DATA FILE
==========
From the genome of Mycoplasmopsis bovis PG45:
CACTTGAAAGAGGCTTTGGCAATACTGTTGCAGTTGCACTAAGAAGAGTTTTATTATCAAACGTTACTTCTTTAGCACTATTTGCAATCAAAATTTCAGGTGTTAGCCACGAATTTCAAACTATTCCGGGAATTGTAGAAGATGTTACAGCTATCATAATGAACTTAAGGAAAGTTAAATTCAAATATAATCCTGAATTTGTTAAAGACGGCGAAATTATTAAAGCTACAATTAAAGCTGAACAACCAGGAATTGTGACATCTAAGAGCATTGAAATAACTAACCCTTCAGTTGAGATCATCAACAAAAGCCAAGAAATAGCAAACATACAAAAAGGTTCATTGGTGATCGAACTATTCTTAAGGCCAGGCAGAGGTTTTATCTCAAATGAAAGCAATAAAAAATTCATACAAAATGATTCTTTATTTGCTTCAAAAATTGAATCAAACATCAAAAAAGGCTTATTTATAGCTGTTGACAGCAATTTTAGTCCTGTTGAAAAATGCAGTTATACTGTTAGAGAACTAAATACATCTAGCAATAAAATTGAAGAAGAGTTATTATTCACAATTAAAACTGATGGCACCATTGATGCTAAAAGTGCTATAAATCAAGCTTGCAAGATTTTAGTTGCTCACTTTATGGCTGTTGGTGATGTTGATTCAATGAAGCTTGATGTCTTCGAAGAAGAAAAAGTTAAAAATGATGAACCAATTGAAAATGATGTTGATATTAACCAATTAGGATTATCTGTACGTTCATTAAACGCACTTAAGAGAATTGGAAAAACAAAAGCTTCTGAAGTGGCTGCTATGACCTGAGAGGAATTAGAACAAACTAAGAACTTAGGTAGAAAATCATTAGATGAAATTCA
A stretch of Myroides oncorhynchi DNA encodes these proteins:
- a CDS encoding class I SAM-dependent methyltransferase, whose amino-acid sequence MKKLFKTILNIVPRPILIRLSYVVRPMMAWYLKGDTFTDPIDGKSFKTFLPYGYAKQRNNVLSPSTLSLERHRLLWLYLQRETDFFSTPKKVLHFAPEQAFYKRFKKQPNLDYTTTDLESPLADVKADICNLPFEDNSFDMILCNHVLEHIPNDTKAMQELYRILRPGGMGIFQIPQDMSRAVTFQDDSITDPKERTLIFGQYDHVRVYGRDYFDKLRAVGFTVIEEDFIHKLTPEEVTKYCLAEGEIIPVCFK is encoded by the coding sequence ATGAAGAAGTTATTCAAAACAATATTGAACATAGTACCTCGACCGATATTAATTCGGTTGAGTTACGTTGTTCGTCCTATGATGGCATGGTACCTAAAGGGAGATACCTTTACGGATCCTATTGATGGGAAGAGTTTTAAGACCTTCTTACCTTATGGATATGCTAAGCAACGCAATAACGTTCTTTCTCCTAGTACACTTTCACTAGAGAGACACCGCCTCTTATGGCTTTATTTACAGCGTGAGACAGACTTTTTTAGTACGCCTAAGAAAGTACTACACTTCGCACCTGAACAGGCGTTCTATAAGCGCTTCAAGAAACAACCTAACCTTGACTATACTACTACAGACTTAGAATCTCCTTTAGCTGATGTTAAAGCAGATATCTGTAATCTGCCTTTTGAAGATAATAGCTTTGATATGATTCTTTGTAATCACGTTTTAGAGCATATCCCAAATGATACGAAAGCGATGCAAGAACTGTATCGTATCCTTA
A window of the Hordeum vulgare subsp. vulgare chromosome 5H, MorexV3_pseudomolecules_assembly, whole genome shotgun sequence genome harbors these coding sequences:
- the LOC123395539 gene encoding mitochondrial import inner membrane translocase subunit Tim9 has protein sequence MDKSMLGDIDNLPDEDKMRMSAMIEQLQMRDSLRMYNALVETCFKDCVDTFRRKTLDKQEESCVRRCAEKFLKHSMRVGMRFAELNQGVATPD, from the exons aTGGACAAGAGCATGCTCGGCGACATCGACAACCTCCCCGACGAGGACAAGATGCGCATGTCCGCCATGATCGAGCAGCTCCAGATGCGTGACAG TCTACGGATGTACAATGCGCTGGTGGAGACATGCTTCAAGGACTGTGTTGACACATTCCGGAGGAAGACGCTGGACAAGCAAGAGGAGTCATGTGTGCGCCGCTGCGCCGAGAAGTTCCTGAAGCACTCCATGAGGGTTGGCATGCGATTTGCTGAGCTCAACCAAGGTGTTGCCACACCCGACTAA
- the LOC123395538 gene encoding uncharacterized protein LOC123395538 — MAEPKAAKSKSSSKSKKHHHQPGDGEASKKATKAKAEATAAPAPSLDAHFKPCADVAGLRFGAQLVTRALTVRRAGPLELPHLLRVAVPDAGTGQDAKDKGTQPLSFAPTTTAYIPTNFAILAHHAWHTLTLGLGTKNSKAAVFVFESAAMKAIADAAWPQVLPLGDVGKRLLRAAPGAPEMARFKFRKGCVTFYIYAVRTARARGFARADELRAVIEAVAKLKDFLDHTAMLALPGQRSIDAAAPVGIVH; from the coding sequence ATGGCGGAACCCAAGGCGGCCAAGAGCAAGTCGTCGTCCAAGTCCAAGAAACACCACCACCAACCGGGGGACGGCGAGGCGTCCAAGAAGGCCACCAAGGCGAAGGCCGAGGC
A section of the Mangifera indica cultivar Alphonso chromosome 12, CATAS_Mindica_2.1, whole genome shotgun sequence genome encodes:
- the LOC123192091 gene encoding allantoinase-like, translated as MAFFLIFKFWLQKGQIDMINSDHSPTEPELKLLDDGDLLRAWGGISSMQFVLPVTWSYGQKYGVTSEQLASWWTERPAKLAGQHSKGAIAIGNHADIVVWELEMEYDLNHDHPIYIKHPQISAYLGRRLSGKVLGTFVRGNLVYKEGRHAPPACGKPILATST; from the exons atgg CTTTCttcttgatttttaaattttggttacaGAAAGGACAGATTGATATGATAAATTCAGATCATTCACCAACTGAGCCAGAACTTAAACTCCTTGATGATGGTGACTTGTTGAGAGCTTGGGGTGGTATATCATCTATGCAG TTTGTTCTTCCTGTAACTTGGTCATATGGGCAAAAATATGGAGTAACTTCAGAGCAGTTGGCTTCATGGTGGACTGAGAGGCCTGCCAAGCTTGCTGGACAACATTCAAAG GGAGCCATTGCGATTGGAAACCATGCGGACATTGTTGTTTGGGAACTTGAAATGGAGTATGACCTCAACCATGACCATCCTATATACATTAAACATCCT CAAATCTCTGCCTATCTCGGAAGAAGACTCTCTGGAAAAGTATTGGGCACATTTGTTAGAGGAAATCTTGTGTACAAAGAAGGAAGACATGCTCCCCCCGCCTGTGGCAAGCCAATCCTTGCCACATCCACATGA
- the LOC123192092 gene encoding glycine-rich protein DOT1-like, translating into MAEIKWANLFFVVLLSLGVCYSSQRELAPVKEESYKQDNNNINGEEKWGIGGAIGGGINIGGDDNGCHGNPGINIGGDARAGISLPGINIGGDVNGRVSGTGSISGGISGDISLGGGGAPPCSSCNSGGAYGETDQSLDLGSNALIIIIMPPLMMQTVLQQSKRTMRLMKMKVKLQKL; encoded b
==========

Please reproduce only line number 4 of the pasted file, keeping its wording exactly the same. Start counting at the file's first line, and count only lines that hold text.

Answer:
- a CDS encoding class I SAM-dependent methyltransferase, whose amino-acid sequence MKKLFKTILNIVPRPILIRLSYVVRPMMAWYLKGDTFTDPIDGKSFKTFLPYGYAKQRNNVLSPSTLSLERHRLLWLYLQRETDFFSTPKKVLHFAPEQAFYKRFKKQPNLDYTTTDLESPLADVKADICNLPFEDNSFDMILCNHVLEHIPNDTKAMQELYRILRPGGMGIFQIPQDMSRAVTFQDDSITDPKERTLIFGQYDHVRVYGRDYFDKLRAVGFTVIEEDFIHKLTPEEVTKYCLAEGEIIPVCFK is encoded by the coding sequence ATGAAGAAGTTATTCAAAACAATATTGAACATAGTACCTCGACCGATATTAATTCGGTTGAGTTACGTTGTTCGTCCTATGATGGCATGGTACCTAAAGGGAGATACCTTTACGGATCCTATTGATGGGAAGAGTTTTAAGACCTTCTTACCTTATGGATATGCTAAGCAACGCAATAACGTTCTTTCTCCTAGTACACTTTCACTAGAGAGACACCGCCTCTTATGGCTTTATTTACAGCGTGAGACAGACTTTTTTAGTACGCCTAAGAAAGTACTACACTTCGCACCTGAACAGGCGTTCTATAAGCGCTTCAAGAAACAACCTAACCTTGACTATACTACTACAGACTTAGAATCTCCTTTAGCTGATGTTAAAGCAGATATCTGTAATCTGCCTTTTGAAGATAATAGCTTTGATATGATTCTTTGTAATCACGTTTTAGAGCATATCCCAAATGATACGAAAGCGATGCAAGAACTGTATCGTATCCTTA